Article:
def parse(self, response):
        """Used for pages that only contain links to follow, but no data to scrape"""
        yield from self.collect_links(response)

Two of the if statements above referred to the callback parse_posts. This method has the following code:

    def parse_posts(self, response):
        """Used to scrape data about posts"""

        # Extract game ID from URL. Should always exist because this parser is only used for matching URLs
        game_id = int(re.match(r"^http:\/\/www\.ongoingworlds\.com\/games\/(\d+)\/posts", response.url).groups()[0])

        ### Parse posts (post_id, timestamp)

        post_summary_selectors = response.css(".post-summary")

        if len(post_summary_selectors):
            for post_summary_selector in post_summary_selectors:
                post_id = None
                timestamp = None

                links = post_summary_selector.css("a.post-summary__link::attr(href)")
                if len(links):
                    link = links.extract_first()
                    post_id = int(re.match(r"^http:\/\/www\.ongoingworlds\.com\/games\/\d+\/posts\/(\d+)$",
                                           response.urljoin(link)).groups()[0])

                dates = post_summary_selector.css(".date::text")
                if len(dates):
                    date = dates.extract_first()
                    timestamp = datetime.strptime(date, "%b %d, %Y, %I:%M%p")

                if post_id and timestamp:
                    yield OwPost(game_id=game_id, id=post_id, timestamp=timestamp)
        else:
            self.logger.info("No post summaries found: %s" % (response.url, ))

        # Add further pages to scrape
        yield from self.collect_links(response)

Some notes about parse_posts:

  • Line 5 has a regular expression that extracts the game’s ID from the URL.
  • Line 9 identifies all the DIV elements which contain post summaries. Chrome’s developer console and Scrapy’s shell were useful for finding the right CSS selector for these.
  • To make debugging the spider easier, I added an if/else to output some information in case the page did not have any post summaries on it. This was expected as some games simply have not had any posts to them yet.
  • Two more CSS selectors extract the post ID and date/time from elements inside the post summaries.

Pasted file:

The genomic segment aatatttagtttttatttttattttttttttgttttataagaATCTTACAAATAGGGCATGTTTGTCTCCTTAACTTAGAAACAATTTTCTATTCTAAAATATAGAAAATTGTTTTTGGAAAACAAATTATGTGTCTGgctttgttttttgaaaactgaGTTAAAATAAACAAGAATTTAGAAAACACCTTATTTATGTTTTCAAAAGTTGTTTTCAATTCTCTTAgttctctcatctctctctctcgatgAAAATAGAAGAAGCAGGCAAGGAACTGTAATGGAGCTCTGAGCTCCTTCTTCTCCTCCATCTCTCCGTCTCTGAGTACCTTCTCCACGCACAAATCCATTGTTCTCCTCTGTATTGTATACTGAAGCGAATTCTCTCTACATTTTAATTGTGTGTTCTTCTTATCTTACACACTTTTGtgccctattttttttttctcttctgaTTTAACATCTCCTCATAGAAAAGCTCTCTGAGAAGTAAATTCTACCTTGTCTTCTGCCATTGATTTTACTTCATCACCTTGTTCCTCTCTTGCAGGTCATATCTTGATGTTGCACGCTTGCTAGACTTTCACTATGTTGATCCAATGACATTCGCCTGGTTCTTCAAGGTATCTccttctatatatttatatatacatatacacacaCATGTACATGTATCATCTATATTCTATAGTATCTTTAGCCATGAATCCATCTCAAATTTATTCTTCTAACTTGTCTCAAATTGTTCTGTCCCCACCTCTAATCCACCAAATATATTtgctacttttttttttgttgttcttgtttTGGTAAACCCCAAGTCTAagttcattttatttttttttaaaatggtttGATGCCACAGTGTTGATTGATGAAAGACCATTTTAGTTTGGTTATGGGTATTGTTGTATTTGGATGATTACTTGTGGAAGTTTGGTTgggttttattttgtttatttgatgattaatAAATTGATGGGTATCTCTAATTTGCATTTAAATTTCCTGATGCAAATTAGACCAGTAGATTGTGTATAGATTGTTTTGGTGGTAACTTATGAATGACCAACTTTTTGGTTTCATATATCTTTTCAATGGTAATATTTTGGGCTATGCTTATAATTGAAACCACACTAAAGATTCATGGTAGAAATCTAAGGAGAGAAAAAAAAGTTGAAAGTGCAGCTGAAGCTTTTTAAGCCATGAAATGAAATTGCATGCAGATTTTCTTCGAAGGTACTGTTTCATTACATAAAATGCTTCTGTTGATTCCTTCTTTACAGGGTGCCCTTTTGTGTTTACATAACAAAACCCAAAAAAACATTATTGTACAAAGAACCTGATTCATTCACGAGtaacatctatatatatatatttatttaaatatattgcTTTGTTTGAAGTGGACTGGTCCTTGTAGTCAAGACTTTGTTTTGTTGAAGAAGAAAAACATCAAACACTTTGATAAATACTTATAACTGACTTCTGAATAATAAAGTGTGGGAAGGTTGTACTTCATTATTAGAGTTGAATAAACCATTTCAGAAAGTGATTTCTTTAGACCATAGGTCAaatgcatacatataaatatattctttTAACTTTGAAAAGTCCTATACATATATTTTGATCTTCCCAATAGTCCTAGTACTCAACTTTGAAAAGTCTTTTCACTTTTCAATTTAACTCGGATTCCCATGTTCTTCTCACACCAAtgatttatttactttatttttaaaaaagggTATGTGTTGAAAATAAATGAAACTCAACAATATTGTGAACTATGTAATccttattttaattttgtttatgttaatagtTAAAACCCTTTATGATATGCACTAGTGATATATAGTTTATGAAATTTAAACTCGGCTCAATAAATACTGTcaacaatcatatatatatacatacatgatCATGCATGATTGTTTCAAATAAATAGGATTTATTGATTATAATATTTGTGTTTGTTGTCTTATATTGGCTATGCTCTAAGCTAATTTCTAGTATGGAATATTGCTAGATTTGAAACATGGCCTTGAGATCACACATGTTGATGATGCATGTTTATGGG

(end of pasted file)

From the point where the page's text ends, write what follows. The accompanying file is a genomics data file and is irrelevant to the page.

• If this extraction was successful, the method then yields (returns) this data, converted to an OwPost item.
  • Finally, I also want to collect further links to follow from the post listing pages.

Spider configuration

Scrapy has lots of configuration options, e.g. to limit the crawl rate (to avoid being banned), for logging, and so on. To enable my item pipeline, I simply had to uncomment this code in the automatically generated settings.py:

ITEM_PIPELINES = {
    'ow.pipelines.OwPipeline': 300,
}

To avoid too much noisy output during the actual crawl, I added the following configuration at the bottom:

LOG_SHORT_NAMES = True
LOG_LEVEL = "INFO"

Starting the crawl

Now that all the code is in place, the scraper could be started with the following command (with “ow” being the name defined in ow_spider.py):
scrapy crawl ow

Because I wanted to run this from my laptop and did not want having to start over in case of e.g. connection issues, I used the “jobs” feature of Scrapy to be able to restart from the point of failure. For that you have to create an empty directory and tell scrapy to use it:

mkdir crawls
scrapy crawl ow -s JOBDIR=crawls/20170715

Summing up

After some time, Scrapy is finished and shows some statistics about the crawl:

2017-07-15 12:34:11 [scrapy] INFO: Crawled 6092 pages (at 79 pages/min), scraped 84004 items (at 1185 items/min)
2017-07-15 12:35:07 [scrapy] INFO: Closing spider (finished)
2017-07-15 12:35:07 [scrapy] INFO: Dumping Scrapy stats:
{'downloader/request_bytes': 2154032,
 'downloader/request_count': 6165,
 'downloader/request_method_count/GET': 6165,
 'downloader/response_bytes': 43682979,
 'downloader/response_count': 6165,
 'downloader/response_status_count/200': 6165,
 'dupefilter/filtered': 53515,
 'finish_reason': 'finished',
 'finish_time': datetime.datetime(2017, 7, 15, 10, 35, 7, 43800),
 'item_scraped_count': 85099,
 'log_count/INFO': 148,
 'memusage/max': 98533376,
 'memusage/startup': 50962432,
 'request_depth_max': 504,
 'response_received_count': 6165,
 'scheduler/dequeued': 6164,
 'scheduler/dequeued/disk': 6164,
 'scheduler/enqueued': 6164,
 'scheduler/enqueued/disk': 6164,
 'start_time': datetime.datetime(2017, 7, 15, 9, 46, 11, 54206)}
2017-07-15 12:35:07 [scrapy] INFO: Spider closed (finished)

And the post data is in the Sqlite3 database:

sqlite3 results.db "SELECT COUNT(*) FROM post"
80239

There you have it, a simple web crawler that would have taken much longer to develop and run without Scrapy. Analyzing the collected posts might be an idea for another article. I hope this was useful to someone :)